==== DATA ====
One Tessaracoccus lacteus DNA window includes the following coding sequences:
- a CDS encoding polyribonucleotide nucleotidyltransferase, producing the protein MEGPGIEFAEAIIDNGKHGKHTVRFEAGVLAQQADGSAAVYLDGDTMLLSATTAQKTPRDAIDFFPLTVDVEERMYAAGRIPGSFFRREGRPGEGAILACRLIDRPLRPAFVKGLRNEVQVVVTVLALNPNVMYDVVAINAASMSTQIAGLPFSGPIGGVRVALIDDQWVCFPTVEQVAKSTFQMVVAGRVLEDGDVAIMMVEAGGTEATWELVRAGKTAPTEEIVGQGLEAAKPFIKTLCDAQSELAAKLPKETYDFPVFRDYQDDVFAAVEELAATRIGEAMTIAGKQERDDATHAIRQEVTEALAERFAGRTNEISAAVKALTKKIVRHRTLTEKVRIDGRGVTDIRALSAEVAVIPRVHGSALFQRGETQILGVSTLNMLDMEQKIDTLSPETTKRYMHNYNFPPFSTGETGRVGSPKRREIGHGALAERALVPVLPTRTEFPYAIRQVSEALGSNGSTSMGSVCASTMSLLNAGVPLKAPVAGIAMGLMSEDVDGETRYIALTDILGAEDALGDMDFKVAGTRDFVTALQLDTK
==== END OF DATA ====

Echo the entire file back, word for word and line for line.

One Tessaracoccus lacteus DNA window includes the following coding sequences:
- a CDS encoding polyribonucleotide nucleotidyltransferase, producing the protein MEGPGIEFAEAIIDNGKHGKHTVRFEAGVLAQQADGSAAVYLDGDTMLLSATTAQKTPRDAIDFFPLTVDVEERMYAAGRIPGSFFRREGRPGEGAILACRLIDRPLRPAFVKGLRNEVQVVVTVLALNPNVMYDVVAINAASMSTQIAGLPFSGPIGGVRVALIDDQWVCFPTVEQVAKSTFQMVVAGRVLEDGDVAIMMVEAGGTEATWELVRAGKTAPTEEIVGQGLEAAKPFIKTLCDAQSELAAKLPKETYDFPVFRDYQDDVFAAVEELAATRIGEAMTIAGKQERDDATHAIRQEVTEALAERFAGRTNEISAAVKALTKKIVRHRTLTEKVRIDGRGVTDIRALSAEVAVIPRVHGSALFQRGETQILGVSTLNMLDMEQKIDTLSPETTKRYMHNYNFPPFSTGETGRVGSPKRREIGHGALAERALVPVLPTRTEFPYAIRQVSEALGSNGSTSMGSVCASTMSLLNAGVPLKAPVAGIAMGLMSEDVDGETRYIALTDILGAEDALGDMDFKVAGTRDFVTALQLDTK